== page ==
The key to developing a resiliency plan is conducting a risk assessment of the entire two-county community, one that factors in all sorts of coastal hazards. And a plan that does not hinge on the government continually bailing us out of each disaster, but a well-thought out plan that reduces the need to be bailed out. One that creates a benchmark to measure resiliency progress.

The resiliency panel said there is no better time than now to consider such a plan with the potential for BP fine dollars to pay for projects. Such a plan should be implemented before we have to spend billions to ward off the Gulf of Mexico from downtown Pensacola. And certainly before raw sewage starts backing up in Gulf Breeze, the west side or in East Hill neighborhoods.

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Diana Swigert retires from Roscoe Village

Even though she’s retired from the Roscoe Village landscape department, Diana Swigert can’t help but fiddle with flower pots outside the visitors center or check the trees in the Frances B. Montgomery Memorial Garden right next to it.

Montgomery has been dead 25 years and the two worked together a long time, but Swigert still refers to the Roscoe Village co-founder as Mrs. Montgomery. She had a particular way of gardening and landscaping, and Swigert felt as if it were her duty to keep it going.

After 35 years with the recreation of a canal-era town, the 64-year-old has recently called it quits. She’s not out of the woods just yet, as she helps pull weeds twice a week at Clary Gardens and the rest of the time she spends in her own garden, which Swigert gives a big grin to the notion of doing.

Swigert and Montgomery shared a passion for perennials. Swigert felt Montgomery was ahead of her time because her concept was to be concerned not with the actual flower, but the plant itself. It was all about mixing foliage to make sure you had different textures and colors and always something in bloom.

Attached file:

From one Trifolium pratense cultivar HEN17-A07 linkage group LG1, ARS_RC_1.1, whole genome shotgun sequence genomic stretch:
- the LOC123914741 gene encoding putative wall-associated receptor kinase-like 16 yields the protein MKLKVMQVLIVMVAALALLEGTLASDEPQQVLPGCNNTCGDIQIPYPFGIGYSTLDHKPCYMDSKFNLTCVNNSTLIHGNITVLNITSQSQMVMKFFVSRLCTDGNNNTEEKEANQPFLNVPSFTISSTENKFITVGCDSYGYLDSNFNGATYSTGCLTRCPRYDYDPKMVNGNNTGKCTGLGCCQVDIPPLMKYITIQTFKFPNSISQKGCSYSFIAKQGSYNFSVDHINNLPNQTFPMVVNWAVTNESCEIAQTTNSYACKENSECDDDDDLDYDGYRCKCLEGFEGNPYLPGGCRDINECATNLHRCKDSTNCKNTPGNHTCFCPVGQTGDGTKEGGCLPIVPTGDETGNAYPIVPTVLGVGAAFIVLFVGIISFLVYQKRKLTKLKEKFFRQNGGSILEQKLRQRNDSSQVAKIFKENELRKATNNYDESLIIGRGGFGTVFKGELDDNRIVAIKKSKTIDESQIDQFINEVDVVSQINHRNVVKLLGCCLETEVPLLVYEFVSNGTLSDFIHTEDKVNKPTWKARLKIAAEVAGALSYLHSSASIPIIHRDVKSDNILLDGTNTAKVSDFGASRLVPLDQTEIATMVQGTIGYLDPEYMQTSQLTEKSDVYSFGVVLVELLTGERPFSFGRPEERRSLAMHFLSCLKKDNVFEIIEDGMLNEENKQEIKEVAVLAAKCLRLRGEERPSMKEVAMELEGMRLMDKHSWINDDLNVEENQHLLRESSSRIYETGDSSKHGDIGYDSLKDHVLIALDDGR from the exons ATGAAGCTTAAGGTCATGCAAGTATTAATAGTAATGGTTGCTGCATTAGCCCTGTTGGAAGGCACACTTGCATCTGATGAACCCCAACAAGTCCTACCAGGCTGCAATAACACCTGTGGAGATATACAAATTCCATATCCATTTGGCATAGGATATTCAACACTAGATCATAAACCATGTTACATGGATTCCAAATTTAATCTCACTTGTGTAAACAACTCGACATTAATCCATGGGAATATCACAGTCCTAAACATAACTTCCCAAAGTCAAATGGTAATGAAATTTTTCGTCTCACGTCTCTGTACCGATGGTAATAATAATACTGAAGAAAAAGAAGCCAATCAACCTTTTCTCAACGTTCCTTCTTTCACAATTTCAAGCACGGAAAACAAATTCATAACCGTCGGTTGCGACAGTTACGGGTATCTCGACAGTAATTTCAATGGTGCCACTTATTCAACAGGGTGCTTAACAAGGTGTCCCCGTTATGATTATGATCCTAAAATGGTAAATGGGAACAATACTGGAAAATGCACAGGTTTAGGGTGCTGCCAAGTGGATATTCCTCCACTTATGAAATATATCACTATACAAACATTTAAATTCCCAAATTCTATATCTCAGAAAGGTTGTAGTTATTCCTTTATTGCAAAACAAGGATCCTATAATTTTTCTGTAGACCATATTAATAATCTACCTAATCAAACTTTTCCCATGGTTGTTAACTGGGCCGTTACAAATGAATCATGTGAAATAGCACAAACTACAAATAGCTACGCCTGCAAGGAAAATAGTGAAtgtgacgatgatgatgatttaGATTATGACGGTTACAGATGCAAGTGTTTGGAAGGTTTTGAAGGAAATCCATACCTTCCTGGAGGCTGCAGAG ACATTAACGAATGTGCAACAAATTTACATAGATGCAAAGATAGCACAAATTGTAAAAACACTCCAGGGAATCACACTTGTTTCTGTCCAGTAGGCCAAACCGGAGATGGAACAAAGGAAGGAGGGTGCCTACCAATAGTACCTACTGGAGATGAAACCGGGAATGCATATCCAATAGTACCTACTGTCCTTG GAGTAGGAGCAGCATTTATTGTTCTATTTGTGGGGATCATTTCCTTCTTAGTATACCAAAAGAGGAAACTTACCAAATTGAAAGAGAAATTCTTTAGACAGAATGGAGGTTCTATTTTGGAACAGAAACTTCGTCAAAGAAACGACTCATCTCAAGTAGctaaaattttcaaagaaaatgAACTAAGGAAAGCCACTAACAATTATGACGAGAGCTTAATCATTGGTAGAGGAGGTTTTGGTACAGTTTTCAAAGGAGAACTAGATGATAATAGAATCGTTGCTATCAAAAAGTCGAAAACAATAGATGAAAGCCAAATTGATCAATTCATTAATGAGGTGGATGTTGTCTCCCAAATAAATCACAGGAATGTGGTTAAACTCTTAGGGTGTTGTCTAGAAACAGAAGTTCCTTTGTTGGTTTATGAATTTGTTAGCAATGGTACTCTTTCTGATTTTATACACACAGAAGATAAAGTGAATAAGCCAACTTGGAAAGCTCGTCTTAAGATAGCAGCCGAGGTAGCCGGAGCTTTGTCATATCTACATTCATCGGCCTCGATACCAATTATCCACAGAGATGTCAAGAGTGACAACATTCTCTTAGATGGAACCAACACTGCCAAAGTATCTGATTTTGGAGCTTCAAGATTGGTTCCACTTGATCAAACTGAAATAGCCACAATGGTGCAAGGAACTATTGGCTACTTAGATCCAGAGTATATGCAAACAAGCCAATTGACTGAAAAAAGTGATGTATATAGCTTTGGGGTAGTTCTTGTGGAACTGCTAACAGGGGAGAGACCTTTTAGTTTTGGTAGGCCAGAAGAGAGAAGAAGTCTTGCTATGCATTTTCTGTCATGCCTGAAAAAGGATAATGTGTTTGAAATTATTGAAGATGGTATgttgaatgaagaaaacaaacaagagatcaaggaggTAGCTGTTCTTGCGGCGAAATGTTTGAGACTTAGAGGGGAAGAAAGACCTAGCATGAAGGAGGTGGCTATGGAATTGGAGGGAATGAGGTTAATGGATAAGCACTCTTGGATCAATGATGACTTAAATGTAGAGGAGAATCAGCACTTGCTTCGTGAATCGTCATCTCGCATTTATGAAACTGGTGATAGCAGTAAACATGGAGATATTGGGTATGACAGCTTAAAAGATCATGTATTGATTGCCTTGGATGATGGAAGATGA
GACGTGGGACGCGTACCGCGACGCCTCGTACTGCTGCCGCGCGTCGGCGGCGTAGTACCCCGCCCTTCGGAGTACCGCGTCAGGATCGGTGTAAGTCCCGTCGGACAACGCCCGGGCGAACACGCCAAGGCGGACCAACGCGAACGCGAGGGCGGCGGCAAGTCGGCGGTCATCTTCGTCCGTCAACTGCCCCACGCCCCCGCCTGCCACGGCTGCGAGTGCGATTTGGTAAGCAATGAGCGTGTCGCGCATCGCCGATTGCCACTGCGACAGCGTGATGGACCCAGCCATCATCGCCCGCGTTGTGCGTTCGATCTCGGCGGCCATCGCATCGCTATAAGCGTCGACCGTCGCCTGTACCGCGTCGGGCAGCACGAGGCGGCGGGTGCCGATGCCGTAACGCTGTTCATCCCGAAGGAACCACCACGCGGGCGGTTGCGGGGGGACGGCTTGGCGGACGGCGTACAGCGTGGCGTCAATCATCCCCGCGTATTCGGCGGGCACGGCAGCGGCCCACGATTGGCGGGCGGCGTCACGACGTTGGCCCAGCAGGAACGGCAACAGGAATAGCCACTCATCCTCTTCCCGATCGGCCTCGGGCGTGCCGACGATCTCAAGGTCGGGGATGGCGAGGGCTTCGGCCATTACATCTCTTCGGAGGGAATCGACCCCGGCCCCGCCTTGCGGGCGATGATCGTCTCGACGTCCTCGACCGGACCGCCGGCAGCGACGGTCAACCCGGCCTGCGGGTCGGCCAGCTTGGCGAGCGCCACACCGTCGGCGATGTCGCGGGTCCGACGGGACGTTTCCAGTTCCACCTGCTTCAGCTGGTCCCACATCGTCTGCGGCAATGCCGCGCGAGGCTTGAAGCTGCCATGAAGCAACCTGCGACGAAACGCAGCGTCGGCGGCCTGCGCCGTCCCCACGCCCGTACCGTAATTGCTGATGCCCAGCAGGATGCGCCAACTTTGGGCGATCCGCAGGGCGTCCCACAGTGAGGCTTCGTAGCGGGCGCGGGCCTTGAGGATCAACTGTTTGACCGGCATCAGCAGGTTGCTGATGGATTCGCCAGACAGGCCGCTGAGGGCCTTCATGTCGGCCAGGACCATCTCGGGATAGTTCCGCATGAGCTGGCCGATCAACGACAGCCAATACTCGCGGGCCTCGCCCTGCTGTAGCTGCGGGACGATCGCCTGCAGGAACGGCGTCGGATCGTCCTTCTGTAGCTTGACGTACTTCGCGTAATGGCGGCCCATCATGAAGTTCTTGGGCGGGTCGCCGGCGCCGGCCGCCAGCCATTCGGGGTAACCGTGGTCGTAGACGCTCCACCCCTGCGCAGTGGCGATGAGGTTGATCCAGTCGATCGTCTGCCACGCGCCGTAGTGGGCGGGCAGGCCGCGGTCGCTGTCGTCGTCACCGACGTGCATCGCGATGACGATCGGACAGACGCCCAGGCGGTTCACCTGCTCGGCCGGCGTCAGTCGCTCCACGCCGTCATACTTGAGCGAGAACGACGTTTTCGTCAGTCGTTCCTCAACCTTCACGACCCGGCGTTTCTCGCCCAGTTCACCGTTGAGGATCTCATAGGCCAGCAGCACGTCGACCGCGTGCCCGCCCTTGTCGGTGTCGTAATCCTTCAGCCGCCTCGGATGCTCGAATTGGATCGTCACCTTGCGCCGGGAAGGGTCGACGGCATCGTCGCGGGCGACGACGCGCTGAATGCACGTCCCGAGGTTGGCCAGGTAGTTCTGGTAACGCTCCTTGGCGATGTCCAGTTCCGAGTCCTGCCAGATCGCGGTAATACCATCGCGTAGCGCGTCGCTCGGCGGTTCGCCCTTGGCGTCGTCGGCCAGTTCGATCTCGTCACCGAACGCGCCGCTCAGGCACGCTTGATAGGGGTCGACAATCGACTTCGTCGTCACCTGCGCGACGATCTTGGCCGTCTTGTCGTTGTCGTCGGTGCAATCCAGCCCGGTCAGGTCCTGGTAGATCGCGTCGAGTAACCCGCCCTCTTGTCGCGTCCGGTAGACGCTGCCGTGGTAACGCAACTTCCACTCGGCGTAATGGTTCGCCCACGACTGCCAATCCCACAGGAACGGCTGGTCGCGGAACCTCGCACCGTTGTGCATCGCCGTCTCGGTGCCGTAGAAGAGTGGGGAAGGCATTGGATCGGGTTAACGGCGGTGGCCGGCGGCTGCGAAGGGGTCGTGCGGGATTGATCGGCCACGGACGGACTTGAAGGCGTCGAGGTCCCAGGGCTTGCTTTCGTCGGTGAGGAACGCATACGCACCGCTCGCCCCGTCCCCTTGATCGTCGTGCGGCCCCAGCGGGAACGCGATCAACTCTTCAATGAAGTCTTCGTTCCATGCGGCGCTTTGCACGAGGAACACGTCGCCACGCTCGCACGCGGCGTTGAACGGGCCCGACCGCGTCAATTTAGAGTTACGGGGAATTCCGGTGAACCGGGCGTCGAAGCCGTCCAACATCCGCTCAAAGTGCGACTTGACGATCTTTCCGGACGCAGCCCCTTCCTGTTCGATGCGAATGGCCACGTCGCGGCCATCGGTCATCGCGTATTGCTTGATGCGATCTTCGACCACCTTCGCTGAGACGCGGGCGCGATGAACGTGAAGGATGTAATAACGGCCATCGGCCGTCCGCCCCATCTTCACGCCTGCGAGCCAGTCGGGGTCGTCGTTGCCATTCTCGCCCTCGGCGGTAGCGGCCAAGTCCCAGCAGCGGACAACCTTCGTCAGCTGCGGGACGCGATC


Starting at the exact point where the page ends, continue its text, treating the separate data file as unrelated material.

“They were all blended together, and they were a design in themselves, just the foliage. Then you had the flowers on top of that,” Swigert said.

Swigert’s mother, Nancy Lonsigner, was working as a historian for the tourist attraction in 1979 when they needed extra help one day at the Roscoe General Store. That turned into four years there for Swigert and another year at the Alley Shop.

“I like to pull weeds,” was Swigert’s matter-of-fact statement to why she moved to the landscape department. “I like to pamper the flowers and make them perfect.”

At the time, Montgomery oversaw all the gardens and the areas around the buildings. Today, Roscoe is filled with private businesses, but previously, most everything was under the Roscoe Village Foundation control. That included restaurants, and Montgomery saw that they had fresh flowers on their tables every day.

Keeping the streets and sidewalks tidy also was a must. Swigert said Montgomery even had a certain way she wanted the lawn mower pushed to give the grounds an even look.

“What was nice, though, was she never changed her mind about how she wanted it,” Swigert said. “If she didn’t want a white vase on the table the first year you worked here, she didn’t want it there the year that she died.”

Another lasting tradition was live greens for Christmas ornaments. Swigert has pledged to help with events during the season still because it’s such a special time in Roscoe. Montgomery was adamant that holiday decorations be handmade in the style of the 1800s.

Volunteers are fondly called Christmas Elves and Garden Elves who pitch in. Swigert sees them as another way of keeping the Roscoe landscaping traditions alive.

“The importance is to instill in other people how important it is to be a gardener,” she said. “It’s passing on the information we know to someone else, and in turn, they help us when we need extra help.”

Swigert felt she owed it to Montgomery to keep her style going, because that was part of making Roscoe Village unique and a focal point of beauty for the county.